Happy New Year, everyone! Here are a few of the things our team found useful or interesting this past week.
Just keep scrolling! How to design lengthy, lengthy pages
It can be challenging designing a long page with a lot of content. I found this article helpful in terms of best practices and what to keep in mind to preserve usability.
Using “How Might We” questions to ideate on the right problems
The technique for ideation that this article explains is simple. But, it’s very essential and I think it would influence the quality of ideas you get from group work.
The state of design in 2021
The State of Design in 2021
A nice digestive article by Abstract on design trends such as design teams, design process, and how outcome is measured. Visually very well presented too!
— Adam P
27 research-backed web design tips: How to design a website that works
Here is a great list of best practices for web design with the research to back it up!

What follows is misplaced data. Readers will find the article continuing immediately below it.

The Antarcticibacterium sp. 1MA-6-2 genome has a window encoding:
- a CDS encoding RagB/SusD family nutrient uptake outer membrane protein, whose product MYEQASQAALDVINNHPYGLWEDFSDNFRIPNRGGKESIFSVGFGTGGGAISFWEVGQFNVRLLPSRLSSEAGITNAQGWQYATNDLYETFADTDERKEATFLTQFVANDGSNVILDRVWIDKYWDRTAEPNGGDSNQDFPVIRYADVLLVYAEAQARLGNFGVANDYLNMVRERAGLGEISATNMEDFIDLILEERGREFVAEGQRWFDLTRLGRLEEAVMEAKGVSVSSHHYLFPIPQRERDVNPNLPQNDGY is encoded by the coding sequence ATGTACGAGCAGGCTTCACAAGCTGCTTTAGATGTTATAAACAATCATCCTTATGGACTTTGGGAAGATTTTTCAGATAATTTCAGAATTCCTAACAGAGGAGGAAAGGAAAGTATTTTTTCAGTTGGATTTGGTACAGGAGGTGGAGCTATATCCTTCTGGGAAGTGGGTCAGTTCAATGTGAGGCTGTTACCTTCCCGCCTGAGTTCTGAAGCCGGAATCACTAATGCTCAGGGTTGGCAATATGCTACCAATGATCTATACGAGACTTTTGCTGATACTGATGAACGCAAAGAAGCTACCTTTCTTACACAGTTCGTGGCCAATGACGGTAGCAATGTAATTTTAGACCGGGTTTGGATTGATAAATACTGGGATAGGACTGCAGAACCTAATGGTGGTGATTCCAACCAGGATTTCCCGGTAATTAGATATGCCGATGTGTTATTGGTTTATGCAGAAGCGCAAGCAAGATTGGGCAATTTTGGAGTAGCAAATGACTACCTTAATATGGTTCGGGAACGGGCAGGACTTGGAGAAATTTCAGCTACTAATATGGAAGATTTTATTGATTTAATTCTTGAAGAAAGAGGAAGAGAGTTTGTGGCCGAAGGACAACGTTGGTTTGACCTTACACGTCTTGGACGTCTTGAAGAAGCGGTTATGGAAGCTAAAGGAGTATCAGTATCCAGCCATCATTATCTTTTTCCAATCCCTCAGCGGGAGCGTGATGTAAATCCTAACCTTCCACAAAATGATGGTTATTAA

Comparing static site generator build times
A good comparison of build times for the most popular static site generators. While this shouldn’t be the main thing you focus on when deciding which SSG to use for your brand spanking new blog, this is one piece of information to consider.
End-to-end testing in React Native with Detox
A nice handy article on implementing detox testing for React Native.
— Adam P
Heroku is being left in the dust when it comes to raw power
I always enjoy Nate Berkopec’s articles on how to improve the performance of your Rails apps. This is a particularly interesting one. Did you know that Heroku dynos are using AWS instances that are a few generations out of date? I sure didn’t!
iSH Shell iOS app
I’m a little surprised that this made it onto the App store, but it’s likely a highly neutered version of a full-fledged Linux shell. Still, what developer doesn’t want to be able to access a terminal on their iPad?
Why teach frontend skills to a primarily backend-focused audience?
Why learn about frontend when you’re primarily a backend developer? This little quote from the article sums it up, I’d say:
“[W]eb application performance is browser performance. … Backend response times make up 10% or less of the average latency of a web application.”